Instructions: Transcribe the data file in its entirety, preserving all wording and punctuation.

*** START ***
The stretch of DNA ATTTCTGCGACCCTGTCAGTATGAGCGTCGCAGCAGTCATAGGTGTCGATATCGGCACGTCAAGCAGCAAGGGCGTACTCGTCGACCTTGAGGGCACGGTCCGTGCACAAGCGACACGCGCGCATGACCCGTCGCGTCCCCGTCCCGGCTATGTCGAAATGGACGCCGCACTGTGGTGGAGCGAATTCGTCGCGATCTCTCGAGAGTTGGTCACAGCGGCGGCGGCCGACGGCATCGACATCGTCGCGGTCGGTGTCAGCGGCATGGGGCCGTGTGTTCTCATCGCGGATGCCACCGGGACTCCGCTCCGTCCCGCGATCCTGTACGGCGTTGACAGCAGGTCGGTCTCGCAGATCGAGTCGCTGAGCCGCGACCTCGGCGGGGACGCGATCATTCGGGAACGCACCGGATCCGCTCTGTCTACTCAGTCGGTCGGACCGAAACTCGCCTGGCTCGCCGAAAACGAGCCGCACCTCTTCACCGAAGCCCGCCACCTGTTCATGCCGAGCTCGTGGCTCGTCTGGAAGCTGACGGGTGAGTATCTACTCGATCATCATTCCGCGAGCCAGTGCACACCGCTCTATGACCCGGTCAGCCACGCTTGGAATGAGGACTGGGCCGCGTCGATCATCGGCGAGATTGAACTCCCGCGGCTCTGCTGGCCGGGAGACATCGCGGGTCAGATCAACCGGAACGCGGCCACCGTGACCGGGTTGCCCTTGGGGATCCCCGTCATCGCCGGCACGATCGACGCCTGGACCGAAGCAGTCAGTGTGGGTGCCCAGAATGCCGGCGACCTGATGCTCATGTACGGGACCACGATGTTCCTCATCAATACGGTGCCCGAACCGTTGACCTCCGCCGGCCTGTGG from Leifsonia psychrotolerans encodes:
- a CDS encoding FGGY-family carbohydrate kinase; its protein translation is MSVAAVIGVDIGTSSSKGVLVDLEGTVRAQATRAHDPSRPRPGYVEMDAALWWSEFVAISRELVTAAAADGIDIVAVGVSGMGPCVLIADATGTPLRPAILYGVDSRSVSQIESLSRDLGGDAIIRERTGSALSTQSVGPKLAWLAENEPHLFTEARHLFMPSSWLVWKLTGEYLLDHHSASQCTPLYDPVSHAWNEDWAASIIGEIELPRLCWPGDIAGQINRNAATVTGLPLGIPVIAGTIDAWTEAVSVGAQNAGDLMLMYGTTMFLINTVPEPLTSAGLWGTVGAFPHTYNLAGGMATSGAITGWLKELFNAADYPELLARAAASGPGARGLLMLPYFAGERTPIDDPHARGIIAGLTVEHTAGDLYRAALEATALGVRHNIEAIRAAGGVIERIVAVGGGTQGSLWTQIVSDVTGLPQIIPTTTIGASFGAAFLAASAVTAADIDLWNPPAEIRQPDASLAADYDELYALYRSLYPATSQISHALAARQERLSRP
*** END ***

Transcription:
The stretch of DNA ATTTCTGCGACCCTGTCAGTATGAGCGTCGCAGCAGTCATAGGTGTCGATATCGGCACGTCAAGCAGCAAGGGCGTACTCGTCGACCTTGAGGGCACGGTCCGTGCACAAGCGACACGCGCGCATGACCCGTCGCGTCCCCGTCCCGGCTATGTCGAAATGGACGCCGCACTGTGGTGGAGCGAATTCGTCGCGATCTCTCGAGAGTTGGTCACAGCGGCGGCGGCCGACGGCATCGACATCGTCGCGGTCGGTGTCAGCGGCATGGGGCCGTGTGTTCTCATCGCGGATGCCACCGGGACTCCGCTCCGTCCCGCGATCCTGTACGGCGTTGACAGCAGGTCGGTCTCGCAGATCGAGTCGCTGAGCCGCGACCTCGGCGGGGACGCGATCATTCGGGAACGCACCGGATCCGCTCTGTCTACTCAGTCGGTCGGACCGAAACTCGCCTGGCTCGCCGAAAACGAGCCGCACCTCTTCACCGAAGCCCGCCACCTGTTCATGCCGAGCTCGTGGCTCGTCTGGAAGCTGACGGGTGAGTATCTACTCGATCATCATTCCGCGAGCCAGTGCACACCGCTCTATGACCCGGTCAGCCACGCTTGGAATGAGGACTGGGCCGCGTCGATCATCGGCGAGATTGAACTCCCGCGGCTCTGCTGGCCGGGAGACATCGCGGGTCAGATCAACCGGAACGCGGCCACCGTGACCGGGTTGCCCTTGGGGATCCCCGTCATCGCCGGCACGATCGACGCCTGGACCGAAGCAGTCAGTGTGGGTGCCCAGAATGCCGGCGACCTGATGCTCATGTACGGGACCACGATGTTCCTCATCAATACGGTGCCCGAACCGTTGACCTCCGCCGGCCTGTGG from Leifsonia psychrotolerans encodes:
- a CDS encoding FGGY-family carbohydrate kinase; its protein translation is MSVAAVIGVDIGTSSSKGVLVDLEGTVRAQATRAHDPSRPRPGYVEMDAALWWSEFVAISRELVTAAAADGIDIVAVGVSGMGPCVLIADATGTPLRPAILYGVDSRSVSQIESLSRDLGGDAIIRERTGSALSTQSVGPKLAWLAENEPHLFTEARHLFMPSSWLVWKLTGEYLLDHHSASQCTPLYDPVSHAWNEDWAASIIGEIELPRLCWPGDIAGQINRNAATVTGLPLGIPVIAGTIDAWTEAVSVGAQNAGDLMLMYGTTMFLINTVPEPLTSAGLWGTVGAFPHTYNLAGGMATSGAITGWLKELFNAADYPELLARAAASGPGARGLLMLPYFAGERTPIDDPHARGIIAGLTVEHTAGDLYRAALEATALGVRHNIEAIRAAGGVIERIVAVGGGTQGSLWTQIVSDVTGLPQIIPTTTIGASFGAAFLAASAVTAADIDLWNPPAEIRQPDASLAADYDELYALYRSLYPATSQISHALAARQERLSRP